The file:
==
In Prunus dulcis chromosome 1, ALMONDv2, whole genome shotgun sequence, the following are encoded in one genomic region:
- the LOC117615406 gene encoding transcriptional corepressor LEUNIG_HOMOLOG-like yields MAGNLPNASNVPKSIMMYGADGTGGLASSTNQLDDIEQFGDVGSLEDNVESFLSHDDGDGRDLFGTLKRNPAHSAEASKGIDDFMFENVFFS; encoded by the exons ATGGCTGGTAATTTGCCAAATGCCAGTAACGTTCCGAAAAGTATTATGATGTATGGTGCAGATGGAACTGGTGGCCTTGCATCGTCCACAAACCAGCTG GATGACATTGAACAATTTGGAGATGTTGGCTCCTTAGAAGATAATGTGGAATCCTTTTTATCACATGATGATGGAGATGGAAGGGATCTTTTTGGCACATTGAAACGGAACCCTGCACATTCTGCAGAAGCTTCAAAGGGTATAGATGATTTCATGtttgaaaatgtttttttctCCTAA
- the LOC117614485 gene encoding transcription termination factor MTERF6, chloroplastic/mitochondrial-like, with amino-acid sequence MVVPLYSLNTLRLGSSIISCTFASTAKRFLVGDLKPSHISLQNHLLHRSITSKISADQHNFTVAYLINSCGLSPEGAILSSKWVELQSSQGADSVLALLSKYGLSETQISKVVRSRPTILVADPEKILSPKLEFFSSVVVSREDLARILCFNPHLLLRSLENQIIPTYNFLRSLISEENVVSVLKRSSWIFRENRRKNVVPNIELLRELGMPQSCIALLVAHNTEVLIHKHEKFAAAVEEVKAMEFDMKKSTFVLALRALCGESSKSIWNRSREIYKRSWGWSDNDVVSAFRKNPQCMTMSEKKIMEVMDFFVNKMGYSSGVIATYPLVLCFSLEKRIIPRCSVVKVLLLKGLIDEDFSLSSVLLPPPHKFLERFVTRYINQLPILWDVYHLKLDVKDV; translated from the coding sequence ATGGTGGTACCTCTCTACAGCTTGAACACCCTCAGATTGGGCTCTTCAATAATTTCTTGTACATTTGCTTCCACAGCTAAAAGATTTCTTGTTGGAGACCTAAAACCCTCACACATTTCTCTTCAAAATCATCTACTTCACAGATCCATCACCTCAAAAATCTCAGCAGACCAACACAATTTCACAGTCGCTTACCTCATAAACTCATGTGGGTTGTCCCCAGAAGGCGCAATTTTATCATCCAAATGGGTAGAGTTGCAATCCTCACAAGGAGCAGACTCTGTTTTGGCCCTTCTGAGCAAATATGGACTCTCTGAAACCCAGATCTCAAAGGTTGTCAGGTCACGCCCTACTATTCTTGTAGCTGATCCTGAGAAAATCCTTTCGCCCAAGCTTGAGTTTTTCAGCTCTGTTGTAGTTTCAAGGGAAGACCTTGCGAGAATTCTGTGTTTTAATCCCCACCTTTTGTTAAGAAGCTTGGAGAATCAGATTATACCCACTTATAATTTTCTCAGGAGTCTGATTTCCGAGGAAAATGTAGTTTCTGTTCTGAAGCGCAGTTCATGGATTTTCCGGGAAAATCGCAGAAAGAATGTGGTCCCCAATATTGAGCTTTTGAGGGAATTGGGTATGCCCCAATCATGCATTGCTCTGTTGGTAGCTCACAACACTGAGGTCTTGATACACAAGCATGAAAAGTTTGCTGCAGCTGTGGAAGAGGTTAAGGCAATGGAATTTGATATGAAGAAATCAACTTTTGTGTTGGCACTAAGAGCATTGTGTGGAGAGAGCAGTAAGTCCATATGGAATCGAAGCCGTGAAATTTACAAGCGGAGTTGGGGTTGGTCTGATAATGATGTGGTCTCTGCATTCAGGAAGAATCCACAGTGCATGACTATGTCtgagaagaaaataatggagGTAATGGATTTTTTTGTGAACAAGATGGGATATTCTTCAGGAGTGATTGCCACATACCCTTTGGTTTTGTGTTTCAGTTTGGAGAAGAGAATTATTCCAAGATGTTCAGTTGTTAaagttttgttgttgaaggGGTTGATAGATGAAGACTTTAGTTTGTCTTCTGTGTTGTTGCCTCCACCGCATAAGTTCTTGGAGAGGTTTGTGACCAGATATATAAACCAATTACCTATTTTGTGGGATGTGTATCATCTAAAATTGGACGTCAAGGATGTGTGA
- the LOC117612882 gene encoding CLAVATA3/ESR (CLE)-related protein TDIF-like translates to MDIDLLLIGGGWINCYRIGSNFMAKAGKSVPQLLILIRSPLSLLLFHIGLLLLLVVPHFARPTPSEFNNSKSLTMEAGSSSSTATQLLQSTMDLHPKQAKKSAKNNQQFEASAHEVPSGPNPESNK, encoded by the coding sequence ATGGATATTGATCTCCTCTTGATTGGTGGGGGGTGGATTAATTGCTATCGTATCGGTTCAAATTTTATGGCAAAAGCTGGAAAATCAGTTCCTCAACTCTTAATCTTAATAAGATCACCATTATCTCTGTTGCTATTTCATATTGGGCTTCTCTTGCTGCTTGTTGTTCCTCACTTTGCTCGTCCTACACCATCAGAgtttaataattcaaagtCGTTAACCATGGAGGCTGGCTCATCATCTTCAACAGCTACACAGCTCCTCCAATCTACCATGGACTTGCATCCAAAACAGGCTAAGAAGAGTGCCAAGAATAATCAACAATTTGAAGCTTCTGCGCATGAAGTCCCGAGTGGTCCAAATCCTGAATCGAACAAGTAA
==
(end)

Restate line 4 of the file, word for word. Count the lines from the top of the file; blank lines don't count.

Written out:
- the LOC117612882 gene encoding CLAVATA3/ESR (CLE)-related protein TDIF-like translates to MDIDLLLIGGGWINCYRIGSNFMAKAGKSVPQLLILIRSPLSLLLFHIGLLLLLVVPHFARPTPSEFNNSKSLTMEAGSSSSTATQLLQSTMDLHPKQAKKSAKNNQQFEASAHEVPSGPNPESNK, encoded by the coding sequence ATGGATATTGATCTCCTCTTGATTGGTGGGGGGTGGATTAATTGCTATCGTATCGGTTCAAATTTTATGGCAAAAGCTGGAAAATCAGTTCCTCAACTCTTAATCTTAATAAGATCACCATTATCTCTGTTGCTATTTCATATTGGGCTTCTCTTGCTGCTTGTTGTTCCTCACTTTGCTCGTCCTACACCATCAGAgtttaataattcaaagtCGTTAACCATGGAGGCTGGCTCATCATCTTCAACAGCTACACAGCTCCTCCAATCTACCATGGACTTGCATCCAAAACAGGCTAAGAAGAGTGCCAAGAATAATCAACAATTTGAAGCTTCTGCGCATGAAGTCCCGAGTGGTCCAAATCCTGAATCGAACAAGTAA